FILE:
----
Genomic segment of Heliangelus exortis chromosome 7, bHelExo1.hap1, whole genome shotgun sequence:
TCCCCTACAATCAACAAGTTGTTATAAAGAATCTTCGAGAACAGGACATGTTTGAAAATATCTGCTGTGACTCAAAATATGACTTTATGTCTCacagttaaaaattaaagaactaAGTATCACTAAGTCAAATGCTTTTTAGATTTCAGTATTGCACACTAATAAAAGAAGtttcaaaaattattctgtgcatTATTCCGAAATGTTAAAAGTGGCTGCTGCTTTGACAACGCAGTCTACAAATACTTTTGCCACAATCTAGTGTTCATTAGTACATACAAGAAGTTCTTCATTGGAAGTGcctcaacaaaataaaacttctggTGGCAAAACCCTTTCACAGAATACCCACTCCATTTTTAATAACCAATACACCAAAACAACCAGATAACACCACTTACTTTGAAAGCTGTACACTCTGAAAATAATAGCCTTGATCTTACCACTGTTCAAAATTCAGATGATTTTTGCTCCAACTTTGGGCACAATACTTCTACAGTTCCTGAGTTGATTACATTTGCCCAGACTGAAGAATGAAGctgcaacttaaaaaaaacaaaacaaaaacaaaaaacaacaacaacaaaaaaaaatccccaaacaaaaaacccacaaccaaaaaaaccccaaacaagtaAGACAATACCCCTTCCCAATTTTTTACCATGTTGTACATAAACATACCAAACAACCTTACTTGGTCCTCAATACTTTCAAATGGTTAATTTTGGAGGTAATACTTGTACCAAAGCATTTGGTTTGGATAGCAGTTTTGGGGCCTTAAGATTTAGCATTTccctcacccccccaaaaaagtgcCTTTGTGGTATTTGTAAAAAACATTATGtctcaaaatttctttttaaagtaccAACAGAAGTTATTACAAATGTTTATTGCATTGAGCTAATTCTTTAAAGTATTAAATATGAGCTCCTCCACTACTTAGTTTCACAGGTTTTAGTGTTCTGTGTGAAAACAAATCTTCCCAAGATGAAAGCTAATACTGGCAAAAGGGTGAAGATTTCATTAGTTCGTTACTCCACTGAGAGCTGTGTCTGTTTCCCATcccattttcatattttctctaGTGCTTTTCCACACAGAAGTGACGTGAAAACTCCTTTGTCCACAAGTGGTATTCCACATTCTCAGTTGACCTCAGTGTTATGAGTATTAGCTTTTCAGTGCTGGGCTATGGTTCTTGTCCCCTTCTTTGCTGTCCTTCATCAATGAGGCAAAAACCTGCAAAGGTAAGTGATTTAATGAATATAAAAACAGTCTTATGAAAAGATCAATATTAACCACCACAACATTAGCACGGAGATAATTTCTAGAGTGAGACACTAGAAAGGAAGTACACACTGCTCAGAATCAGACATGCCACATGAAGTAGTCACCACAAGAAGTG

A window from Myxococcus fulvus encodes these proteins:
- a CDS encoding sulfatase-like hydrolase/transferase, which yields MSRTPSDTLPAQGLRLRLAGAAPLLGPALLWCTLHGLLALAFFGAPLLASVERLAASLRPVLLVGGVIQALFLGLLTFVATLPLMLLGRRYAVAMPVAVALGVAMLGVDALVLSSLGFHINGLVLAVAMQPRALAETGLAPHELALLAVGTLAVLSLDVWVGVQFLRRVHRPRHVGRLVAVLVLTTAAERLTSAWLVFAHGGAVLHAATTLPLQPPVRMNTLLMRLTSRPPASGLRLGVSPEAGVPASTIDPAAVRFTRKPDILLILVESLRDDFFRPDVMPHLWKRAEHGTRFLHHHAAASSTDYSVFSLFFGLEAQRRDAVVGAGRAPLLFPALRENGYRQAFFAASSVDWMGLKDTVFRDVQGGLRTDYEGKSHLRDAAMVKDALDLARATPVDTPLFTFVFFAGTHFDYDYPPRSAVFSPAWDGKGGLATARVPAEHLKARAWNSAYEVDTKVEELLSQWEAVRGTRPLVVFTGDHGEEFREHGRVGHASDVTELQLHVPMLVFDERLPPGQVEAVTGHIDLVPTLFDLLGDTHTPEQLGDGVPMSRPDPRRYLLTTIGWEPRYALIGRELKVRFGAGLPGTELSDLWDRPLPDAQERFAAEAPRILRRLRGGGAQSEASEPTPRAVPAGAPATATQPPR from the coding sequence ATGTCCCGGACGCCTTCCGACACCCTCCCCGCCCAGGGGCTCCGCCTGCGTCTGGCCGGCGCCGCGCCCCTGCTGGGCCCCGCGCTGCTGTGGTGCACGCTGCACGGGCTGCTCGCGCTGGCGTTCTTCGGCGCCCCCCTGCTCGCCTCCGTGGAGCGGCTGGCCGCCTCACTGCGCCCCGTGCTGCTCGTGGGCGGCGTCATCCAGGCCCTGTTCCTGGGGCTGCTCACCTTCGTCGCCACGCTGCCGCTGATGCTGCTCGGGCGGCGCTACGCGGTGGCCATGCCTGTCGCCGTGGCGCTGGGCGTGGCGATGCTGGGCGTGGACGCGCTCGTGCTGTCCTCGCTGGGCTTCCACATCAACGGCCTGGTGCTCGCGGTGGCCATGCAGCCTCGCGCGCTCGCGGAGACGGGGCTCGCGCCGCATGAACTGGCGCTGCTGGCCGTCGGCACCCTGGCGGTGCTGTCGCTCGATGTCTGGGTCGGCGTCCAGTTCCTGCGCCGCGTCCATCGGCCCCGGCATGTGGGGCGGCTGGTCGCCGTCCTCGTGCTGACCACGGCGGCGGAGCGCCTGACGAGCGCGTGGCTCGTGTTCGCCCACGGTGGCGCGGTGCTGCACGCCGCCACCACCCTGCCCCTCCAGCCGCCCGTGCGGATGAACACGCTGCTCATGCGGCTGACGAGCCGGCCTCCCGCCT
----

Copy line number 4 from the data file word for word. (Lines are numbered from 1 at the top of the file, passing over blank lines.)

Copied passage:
- a CDS encoding sulfatase-like hydrolase/transferase, which yields MSRTPSDTLPAQGLRLRLAGAAPLLGPALLWCTLHGLLALAFFGAPLLASVERLAASLRPVLLVGGVIQALFLGLLTFVATLPLMLLGRRYAVAMPVAVALGVAMLGVDALVLSSLGFHINGLVLAVAMQPRALAETGLAPHELALLAVGTLAVLSLDVWVGVQFLRRVHRPRHVGRLVAVLVLTTAAERLTSAWLVFAHGGAVLHAATTLPLQPPVRMNTLLMRLTSRPPASGLRLGVSPEAGVPASTIDPAAVRFTRKPDILLILVESLRDDFFRPDVMPHLWKRAEHGTRFLHHHAAASSTDYSVFSLFFGLEAQRRDAVVGAGRAPLLFPALRENGYRQAFFAASSVDWMGLKDTVFRDVQGGLRTDYEGKSHLRDAAMVKDALDLARATPVDTPLFTFVFFAGTHFDYDYPPRSAVFSPAWDGKGGLATARVPAEHLKARAWNSAYEVDTKVEELLSQWEAVRGTRPLVVFTGDHGEEFREHGRVGHASDVTELQLHVPMLVFDERLPPGQVEAVTGHIDLVPTLFDLLGDTHTPEQLGDGVPMSRPDPRRYLLTTIGWEPRYALIGRELKVRFGAGLPGTELSDLWDRPLPDAQERFAAEAPRILRRLRGGGAQSEASEPTPRAVPAGAPATATQPPR from the coding sequence ATGTCCCGGACGCCTTCCGACACCCTCCCCGCCCAGGGGCTCCGCCTGCGTCTGGCCGGCGCCGCGCCCCTGCTGGGCCCCGCGCTGCTGTGGTGCACGCTGCACGGGCTGCTCGCGCTGGCGTTCTTCGGCGCCCCCCTGCTCGCCTCCGTGGAGCGGCTGGCCGCCTCACTGCGCCCCGTGCTGCTCGTGGGCGGCGTCATCCAGGCCCTGTTCCTGGGGCTGCTCACCTTCGTCGCCACGCTGCCGCTGATGCTGCTCGGGCGGCGCTACGCGGTGGCCATGCCTGTCGCCGTGGCGCTGGGCGTGGCGATGCTGGGCGTGGACGCGCTCGTGCTGTCCTCGCTGGGCTTCCACATCAACGGCCTGGTGCTCGCGGTGGCCATGCAGCCTCGCGCGCTCGCGGAGACGGGGCTCGCGCCGCATGAACTGGCGCTGCTGGCCGTCGGCACCCTGGCGGTGCTGTCGCTCGATGTCTGGGTCGGCGTCCAGTTCCTGCGCCGCGTCCATCGGCCCCGGCATGTGGGGCGGCTGGTCGCCGTCCTCGTGCTGACCACGGCGGCGGAGCGCCTGACGAGCGCGTGGCTCGTGTTCGCCCACGGTGGCGCGGTGCTGCACGCCGCCACCACCCTGCCCCTCCAGCCGCCCGTGCGGATGAACACGCTGCTCATGCGGCTGACGAGCCGGCCTCCCGCCT